Canned tomatoes

Jacqueline Meldrum blogs from her kitchen in Scotland. His recipes are vegetarian and some are vegan. She named her blog Tinned Tomatoes (what we would call canned tomatoes in America) because “they bloom tasty and convenient,” she says.

In addition to the food categories by meal, Meldrum has a section on baby and toddler food and one on Scottish recipes.

I tend to try Scottish recipes because they are so unfamiliar and because it won me over with this description: “Traditional Scottish food, of the type passed down from generation to generation, tends to be from the comfort food. This is because of the often gloomy weather, where at any time of the year it can be dark and dry with a lot of rain. “

Bad weather demands good food, indeed.

Try that:

> Staffordshire oatcakes

This dense and healthy pancake-pancake hybrid can be served sweet or with a savory topping as a meal. The recipe originated in Staffordshire, in the West Midlands of England, where housewives set up bakeries in their homes and served these cakes through the window. Workers bought them in “holes in the wall” to eat on the way home at the end of their shift, according to the blog.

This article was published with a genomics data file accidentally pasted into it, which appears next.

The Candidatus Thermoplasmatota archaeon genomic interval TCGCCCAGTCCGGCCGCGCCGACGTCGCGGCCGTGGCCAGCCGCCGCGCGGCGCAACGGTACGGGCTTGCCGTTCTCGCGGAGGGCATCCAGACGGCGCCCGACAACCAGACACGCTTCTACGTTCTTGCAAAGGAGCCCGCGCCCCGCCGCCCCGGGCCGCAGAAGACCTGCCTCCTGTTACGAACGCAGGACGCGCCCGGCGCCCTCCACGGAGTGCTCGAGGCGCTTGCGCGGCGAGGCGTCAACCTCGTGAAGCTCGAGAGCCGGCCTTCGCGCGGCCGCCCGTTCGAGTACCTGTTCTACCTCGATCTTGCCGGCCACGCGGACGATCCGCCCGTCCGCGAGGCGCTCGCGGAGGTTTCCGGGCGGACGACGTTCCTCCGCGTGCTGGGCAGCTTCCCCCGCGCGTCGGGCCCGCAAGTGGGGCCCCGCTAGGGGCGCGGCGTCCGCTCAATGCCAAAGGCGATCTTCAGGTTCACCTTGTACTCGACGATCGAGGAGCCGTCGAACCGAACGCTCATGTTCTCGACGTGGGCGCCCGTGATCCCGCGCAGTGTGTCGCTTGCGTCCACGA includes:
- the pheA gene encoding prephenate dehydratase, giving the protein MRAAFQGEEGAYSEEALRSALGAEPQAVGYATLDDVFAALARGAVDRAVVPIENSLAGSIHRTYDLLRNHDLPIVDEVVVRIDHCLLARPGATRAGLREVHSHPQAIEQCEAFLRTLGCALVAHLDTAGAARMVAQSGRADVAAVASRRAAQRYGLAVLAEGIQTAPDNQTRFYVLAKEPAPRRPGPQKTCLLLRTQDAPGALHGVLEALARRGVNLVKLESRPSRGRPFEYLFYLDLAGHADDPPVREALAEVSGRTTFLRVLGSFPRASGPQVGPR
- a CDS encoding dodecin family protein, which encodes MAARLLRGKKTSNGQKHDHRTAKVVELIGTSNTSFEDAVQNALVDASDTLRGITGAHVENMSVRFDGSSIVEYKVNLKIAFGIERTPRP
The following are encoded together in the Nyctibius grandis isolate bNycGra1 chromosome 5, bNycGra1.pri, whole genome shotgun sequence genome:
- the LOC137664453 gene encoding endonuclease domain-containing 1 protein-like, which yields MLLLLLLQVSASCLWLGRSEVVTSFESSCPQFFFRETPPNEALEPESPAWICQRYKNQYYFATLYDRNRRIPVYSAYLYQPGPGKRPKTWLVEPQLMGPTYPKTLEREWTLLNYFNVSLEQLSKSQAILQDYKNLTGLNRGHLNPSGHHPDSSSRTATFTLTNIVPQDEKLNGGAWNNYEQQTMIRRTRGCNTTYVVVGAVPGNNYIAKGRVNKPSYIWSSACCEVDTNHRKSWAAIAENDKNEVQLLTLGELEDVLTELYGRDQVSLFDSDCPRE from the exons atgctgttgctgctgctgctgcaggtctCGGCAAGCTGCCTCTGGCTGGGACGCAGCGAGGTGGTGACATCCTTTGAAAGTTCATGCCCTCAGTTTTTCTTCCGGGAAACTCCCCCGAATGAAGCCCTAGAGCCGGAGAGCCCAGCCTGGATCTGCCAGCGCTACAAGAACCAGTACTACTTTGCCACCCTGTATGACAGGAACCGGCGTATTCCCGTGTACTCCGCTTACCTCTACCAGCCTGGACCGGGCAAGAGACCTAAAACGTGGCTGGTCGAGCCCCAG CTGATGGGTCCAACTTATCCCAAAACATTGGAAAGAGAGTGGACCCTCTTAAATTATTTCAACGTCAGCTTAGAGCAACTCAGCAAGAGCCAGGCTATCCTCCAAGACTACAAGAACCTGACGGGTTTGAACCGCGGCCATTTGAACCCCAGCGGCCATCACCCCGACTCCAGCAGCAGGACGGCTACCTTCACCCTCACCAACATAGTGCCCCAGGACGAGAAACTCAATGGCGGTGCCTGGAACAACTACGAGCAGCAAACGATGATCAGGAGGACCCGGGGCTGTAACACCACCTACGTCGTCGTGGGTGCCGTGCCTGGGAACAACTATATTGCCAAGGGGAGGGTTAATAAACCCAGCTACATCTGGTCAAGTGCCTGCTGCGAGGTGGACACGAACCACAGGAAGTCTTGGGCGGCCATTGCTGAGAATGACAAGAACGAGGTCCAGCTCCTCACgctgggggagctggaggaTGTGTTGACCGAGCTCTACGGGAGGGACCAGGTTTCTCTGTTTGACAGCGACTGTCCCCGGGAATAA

>> Fun fact: The English town of Stoke-on-Trent celebrated an Oatcake Day in 2010, according to the BBC.


This last recommendation is not a food blog and does not list recipes and amounts of ingredients. It’s the Instagram account of Charleston chef and restaurateur Brooks Reitz. Check out @brooksreitz for his “Brooks Cooks” videos on how to make simple meals. Make sure to try these: Strawberry and Tomato Salad, Beet and Cherry Salad, Roasted Carrots with Smoked Blue Cheese (yes, he calls them “roasts”) and clams on garlic toast. . Reitz is charming in these raw videos filmed in his home kitchen by his wife, and the food he cooks contains a lot of fruits and vegetables. I have yet to try any of his dishes that I did not like. It also gives recommendations on food products and tools.

Bon appétit, all of you! Good food.